But the most outstanding feature in Thyatiran life was probably the institution of trade guilds....At Thyatira there were guilds of bakers, potters, workers in brass, tanners, leather- cutters, workers in wool and flax, clothiers, dyers....To these guilds many of the Thyatirene Christians would have belonged, and their connexion with them would raise questions of much difficulty. One of the inscriptions records an honour voted by the guild of dyers to the priest of the ancestral hero Tyrimnus....From time to time the members of a guild partook together of a common meal which had a sacrificial character and moreover too often ended in revelry and licentiousness. (p. lxiii).

Swete further quoted a Professor Reid, "There was probably no guild which was not devoted to some form of heathen worship."


THE WOMAN JEZEBEL    Ahab, King of Israel, married Jezebel, daughter of a Sidonian king. The account of how her influence helped spread the worship of Baal among God's people can be found in 1 Kings 16:31-32 and chapters 18 and 19. similarly, some woman at Thyatira was influencing the Christians to commit fornication and eat things sacrificed to idols.


SEARCHETH THE REIGNS AND HEARTS    Cf. Jer. 17:10, 11:20, 20:12, Ps. 7:9, 26:2. The reigns are the kidneys, and were the seat of the emotions (Ps. 73:21, 23:16). Not only does the Lord know the heart (mind) of man, but also his feelings, his emotions. In other words, the Lord sees thoroughly inside the man.


SARDIS    In ancient times, Sardis had been a wealthy city which had slumped into an easy decadance. Herodotus reported that the captive Croesus, concerned that Cyrus would lay Sardis to ruins in retaliation against the rebellious Lydians, offered counsel to the Persian king as follows:

Grant, then, forgiveness to the Lydians, and to make sure of their never rebelling against thee, or alarming thee more, send and forbid them to keep any weapons of war, command them to wear tunics under their cloaks, and to put buskins upon their legs, and make them bring up their sons to cithern-playing, harping, and shop-keeping. So wilt thou soon see them become women instead of men, and there will be no more fear of their revolting from thee. Herod. 1.155.4

Cyrus did just that. Evidently, the spiritual condition of the church in Sardis at the end of the first century A.D. was similarly soft.

THOU HAST A NAME THAT THOU LIVEST, AND THOU ART DEAD    The claim is contrasted with the spiritual reality.


BE THOU WATCHFUL    A popular but perhaps inaccurate account of how the city of Sardis had fallen to Cyrus in the sixth century B.C. involved the negligence of the watchmen of Sardis. This story can be found in William Barclay's Letters to the Seven Churches, p. 69, and in William Ramsay's work by the same title, pp. 359-361. Whether accurate or not, the story was evidently known in the first century. Again in the 4th century B.C., Sardis fell due to the failure of its guards to watch, this time to Antiochus the Great. It is to people living in the city with this legacy that the Lord said "Be thou watchful." These words would have, or at least, should have had a significant impact.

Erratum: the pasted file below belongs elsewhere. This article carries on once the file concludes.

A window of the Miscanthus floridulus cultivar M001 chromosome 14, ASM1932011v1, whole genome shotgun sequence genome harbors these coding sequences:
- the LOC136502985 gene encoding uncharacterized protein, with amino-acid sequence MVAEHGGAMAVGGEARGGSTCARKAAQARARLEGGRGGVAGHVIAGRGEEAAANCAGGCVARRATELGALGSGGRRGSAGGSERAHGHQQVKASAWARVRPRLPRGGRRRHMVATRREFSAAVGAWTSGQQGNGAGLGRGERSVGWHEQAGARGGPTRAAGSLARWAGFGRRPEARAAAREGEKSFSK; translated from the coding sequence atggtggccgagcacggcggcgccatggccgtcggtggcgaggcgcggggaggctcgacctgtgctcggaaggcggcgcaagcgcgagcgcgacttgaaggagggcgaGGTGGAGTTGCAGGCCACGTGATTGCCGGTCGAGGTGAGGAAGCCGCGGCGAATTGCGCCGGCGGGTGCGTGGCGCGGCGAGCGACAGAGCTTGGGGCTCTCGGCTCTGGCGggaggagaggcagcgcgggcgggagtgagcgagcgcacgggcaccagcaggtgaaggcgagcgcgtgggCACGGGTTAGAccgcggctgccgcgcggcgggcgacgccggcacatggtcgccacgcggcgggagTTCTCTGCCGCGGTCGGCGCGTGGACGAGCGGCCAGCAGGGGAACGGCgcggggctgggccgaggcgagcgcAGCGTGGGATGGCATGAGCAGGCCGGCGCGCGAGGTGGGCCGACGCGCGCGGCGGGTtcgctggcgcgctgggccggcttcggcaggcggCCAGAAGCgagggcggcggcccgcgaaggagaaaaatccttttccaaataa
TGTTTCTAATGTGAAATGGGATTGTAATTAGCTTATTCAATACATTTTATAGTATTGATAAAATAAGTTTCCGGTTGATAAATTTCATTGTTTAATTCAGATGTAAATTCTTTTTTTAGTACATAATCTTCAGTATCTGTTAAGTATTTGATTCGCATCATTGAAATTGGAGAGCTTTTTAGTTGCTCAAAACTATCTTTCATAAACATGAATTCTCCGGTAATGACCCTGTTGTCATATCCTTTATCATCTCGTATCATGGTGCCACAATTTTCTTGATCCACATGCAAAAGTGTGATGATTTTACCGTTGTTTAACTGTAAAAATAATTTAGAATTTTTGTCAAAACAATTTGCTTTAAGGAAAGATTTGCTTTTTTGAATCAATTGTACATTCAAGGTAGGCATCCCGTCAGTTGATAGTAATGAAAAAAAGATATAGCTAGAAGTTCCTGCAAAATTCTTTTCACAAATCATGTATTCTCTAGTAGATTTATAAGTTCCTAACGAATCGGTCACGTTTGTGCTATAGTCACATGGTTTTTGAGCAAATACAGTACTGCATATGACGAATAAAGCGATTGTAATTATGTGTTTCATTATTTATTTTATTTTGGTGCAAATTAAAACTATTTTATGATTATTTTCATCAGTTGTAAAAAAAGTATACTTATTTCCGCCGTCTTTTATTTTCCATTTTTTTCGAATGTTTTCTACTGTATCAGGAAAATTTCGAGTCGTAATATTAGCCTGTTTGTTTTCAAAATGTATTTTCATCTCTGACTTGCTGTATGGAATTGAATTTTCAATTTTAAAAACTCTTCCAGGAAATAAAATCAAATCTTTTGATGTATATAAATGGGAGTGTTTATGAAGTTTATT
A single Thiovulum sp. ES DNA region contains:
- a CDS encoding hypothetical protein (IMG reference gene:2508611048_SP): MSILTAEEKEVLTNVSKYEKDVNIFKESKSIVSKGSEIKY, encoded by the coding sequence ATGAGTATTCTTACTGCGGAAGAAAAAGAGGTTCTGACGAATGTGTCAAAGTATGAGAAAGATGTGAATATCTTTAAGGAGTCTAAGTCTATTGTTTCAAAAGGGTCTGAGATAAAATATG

I WILL COME    The words do not necessarily refer to the Last Day. See Mt. 24:14, Jn. 8:42 3:4

THOU HAST A FEW NAMES IN SARDIS THAT DID NOT DEFILE THEIR GARMENTS    These words demonstrate the fact that the Lord views his people as individuals. Although the church as a whole was dead, certain individuals were faithful.


THE KEY OF DAVID...    For the significance of this phrase, read Is. 22:15-25 where Shebna, who was in charge of the royal household (Is. 22:15) is told that he will be deposed from his office and replace by Eliakim. Eliakim would be given the key of the house of David and have such authority in the royal house that "when he opens no one will shut, When he shuts no one will open" (Is. 22:22). While David himself was a type of the Christ, in this instance, Eliakim's authority foreshadowed that which the Lord would have.


I HAVE SET BEFORE THE A DOOR OPENED    The one who had the authority to open doors such that none other could shut them had opened one for the church at Philadelphia. See Acts 14:27, 1 Cor. 16:9, 2 Cor. 2:12, and Col. 4:3 for the significance of this phrase. It suggests opportunity.


SYNAGOGUE OF SATAN    Cf. Rev. 2:9, and notes on that passage.

WORSHIP BEFORE THY FEET    The victory that would belong to God's people over their enemies in the Messianic age was often portrayed in the 0.T. prophets (e.g. Amos 9:12, Obadiah 19-21). At tines this idea clearly involved the conversion of the heathen, or at least a recognition of Israel's God, and the result would be humble submission to God's people as those through whom the heathen learned of God (Is. 49:22-23, Is. 60:14.) Cf. 1 Cor. 14:24-25. Ironically, it is fleshly Jews, who are not truly Jews in the heart (Rev. 3:9, Rom. 2:28-29) who would be learning of God from those who were indeed God's Israel, though not necessarily of fleshly Israel, and who would be worshipping before others' feet. The turn of roles is similar to that described in Gal. 4:21-31.